The end of every pool season brings along with it an age-old query: How do you store pool chemicals in the off-season? To get an answer to this question, and a few others, we interviewed our pool chemical experts.

  • How long can you store pool chemicals before they lose effectiveness? It depends on the product as well as storage conditions. All chemicals should be used within two pool seasons; however, chlorine and bromine oxidizers and sanitizers are best consumed within one season, especially liquid chlorine or calcium hypochlorite.
  • What’s the ideal environment for storing pool chemicals? A cool, dry, secure, and well-ventilated place. In order to prevent any unnecessary exposure to toxins, pool chemicals should be stored in an area that provides good ventilation to remove any toxic vapors, fumes, mists, or airborne dust that could be floating around. Storing pool chemicals in your garage is not a good idea unless they are in some sort of locked storage bin or cabinet. Many chemicals, especially oxidizers and strong acids, can corrode some metals, causing rust or other damage. Never store oxidizers near organic chemicals like gasoline, or in poorly ventilated areas that people enter.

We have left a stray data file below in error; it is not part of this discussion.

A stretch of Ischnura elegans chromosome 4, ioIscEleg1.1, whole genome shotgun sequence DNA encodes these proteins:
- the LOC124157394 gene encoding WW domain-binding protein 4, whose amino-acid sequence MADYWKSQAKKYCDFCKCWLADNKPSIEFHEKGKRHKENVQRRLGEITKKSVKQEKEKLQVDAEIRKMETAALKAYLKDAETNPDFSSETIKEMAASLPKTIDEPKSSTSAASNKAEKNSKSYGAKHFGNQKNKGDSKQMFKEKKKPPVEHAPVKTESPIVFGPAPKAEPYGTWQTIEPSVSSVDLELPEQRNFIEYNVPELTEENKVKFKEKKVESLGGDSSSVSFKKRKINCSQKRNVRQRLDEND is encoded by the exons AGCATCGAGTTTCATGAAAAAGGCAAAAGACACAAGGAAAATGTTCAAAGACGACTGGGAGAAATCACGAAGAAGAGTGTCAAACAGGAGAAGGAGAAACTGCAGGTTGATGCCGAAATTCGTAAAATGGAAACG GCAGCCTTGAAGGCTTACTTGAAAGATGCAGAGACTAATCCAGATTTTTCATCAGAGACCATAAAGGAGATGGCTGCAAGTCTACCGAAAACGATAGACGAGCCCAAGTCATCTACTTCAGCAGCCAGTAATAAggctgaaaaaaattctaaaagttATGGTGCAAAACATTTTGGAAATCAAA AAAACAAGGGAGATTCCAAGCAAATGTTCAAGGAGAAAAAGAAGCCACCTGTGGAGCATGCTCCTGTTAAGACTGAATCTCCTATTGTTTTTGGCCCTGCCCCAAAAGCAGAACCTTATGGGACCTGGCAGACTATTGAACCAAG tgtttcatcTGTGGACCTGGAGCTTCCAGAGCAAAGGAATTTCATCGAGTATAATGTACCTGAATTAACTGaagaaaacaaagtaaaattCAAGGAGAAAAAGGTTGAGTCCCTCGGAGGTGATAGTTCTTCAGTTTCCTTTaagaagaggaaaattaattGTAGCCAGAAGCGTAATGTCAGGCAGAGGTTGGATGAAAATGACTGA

• What are the most common mistakes people make when storing their pool chemicals?Not keeping them cool and dry is probably the biggest mistake. Allowing oxidizers to get wet can be dangerous. Also, allowing liquids to freeze can make the product unusable.
  • Is it so bad to use expired products? Unless a product has separated, become badly discolored, or developed a foul odor, it will likely still work, just not as effectively as when fresh.
  • Why should someone care how they store their products? Why not leave them outside? Many chemicals don’t react well to extreme temperatures on either end of the spectrum, which is what you risk when you store them outside. If you store your pool chemicals in a place warmer than 95 degrees Fahrenheit, expansion of liquids or the release of gases caused by high temperatures can cause containers to leak or spill. In some cases, it can cause dangerous conditions that could lead to fire or an explosion. If liquid chemicals are allowed to freeze, they could begin to separate and lose effectiveness or become unusable.

Hopefully these answers give you the information you need to store your pool chemicals safely and easily. If you have specific questions on how to store chemicals that this post didn’t address, reach out to our customer care team at 1-866-HTH-POOL.